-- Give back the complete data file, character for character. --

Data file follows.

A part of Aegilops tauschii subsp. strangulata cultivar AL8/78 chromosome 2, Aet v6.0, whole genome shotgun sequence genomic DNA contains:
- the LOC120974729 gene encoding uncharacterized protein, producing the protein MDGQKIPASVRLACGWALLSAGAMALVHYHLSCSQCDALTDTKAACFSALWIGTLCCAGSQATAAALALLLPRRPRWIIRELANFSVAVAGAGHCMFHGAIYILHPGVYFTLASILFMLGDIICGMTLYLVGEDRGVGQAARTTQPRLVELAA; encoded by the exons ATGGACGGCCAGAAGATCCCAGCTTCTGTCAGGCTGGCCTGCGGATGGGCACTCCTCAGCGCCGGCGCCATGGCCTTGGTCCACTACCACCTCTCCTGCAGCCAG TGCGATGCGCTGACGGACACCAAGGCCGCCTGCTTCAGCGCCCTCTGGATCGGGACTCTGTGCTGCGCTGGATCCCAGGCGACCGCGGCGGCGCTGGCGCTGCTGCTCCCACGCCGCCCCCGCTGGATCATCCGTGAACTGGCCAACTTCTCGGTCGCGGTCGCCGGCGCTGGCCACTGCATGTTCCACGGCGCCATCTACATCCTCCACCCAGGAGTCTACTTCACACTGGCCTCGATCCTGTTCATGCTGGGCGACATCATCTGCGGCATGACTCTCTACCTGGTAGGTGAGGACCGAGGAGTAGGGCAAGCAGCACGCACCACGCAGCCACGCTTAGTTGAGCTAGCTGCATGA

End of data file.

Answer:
A part of Aegilops tauschii subsp. strangulata cultivar AL8/78 chromosome 2, Aet v6.0, whole genome shotgun sequence genomic DNA contains:
- the LOC120974729 gene encoding uncharacterized protein, producing the protein MDGQKIPASVRLACGWALLSAGAMALVHYHLSCSQCDALTDTKAACFSALWIGTLCCAGSQATAAALALLLPRRPRWIIRELANFSVAVAGAGHCMFHGAIYILHPGVYFTLASILFMLGDIICGMTLYLVGEDRGVGQAARTTQPRLVELAA; encoded by the exons ATGGACGGCCAGAAGATCCCAGCTTCTGTCAGGCTGGCCTGCGGATGGGCACTCCTCAGCGCCGGCGCCATGGCCTTGGTCCACTACCACCTCTCCTGCAGCCAG TGCGATGCGCTGACGGACACCAAGGCCGCCTGCTTCAGCGCCCTCTGGATCGGGACTCTGTGCTGCGCTGGATCCCAGGCGACCGCGGCGGCGCTGGCGCTGCTGCTCCCACGCCGCCCCCGCTGGATCATCCGTGAACTGGCCAACTTCTCGGTCGCGGTCGCCGGCGCTGGCCACTGCATGTTCCACGGCGCCATCTACATCCTCCACCCAGGAGTCTACTTCACACTGGCCTCGATCCTGTTCATGCTGGGCGACATCATCTGCGGCATGACTCTCTACCTGGTAGGTGAGGACCGAGGAGTAGGGCAAGCAGCACGCACCACGCAGCCACGCTTAGTTGAGCTAGCTGCATGA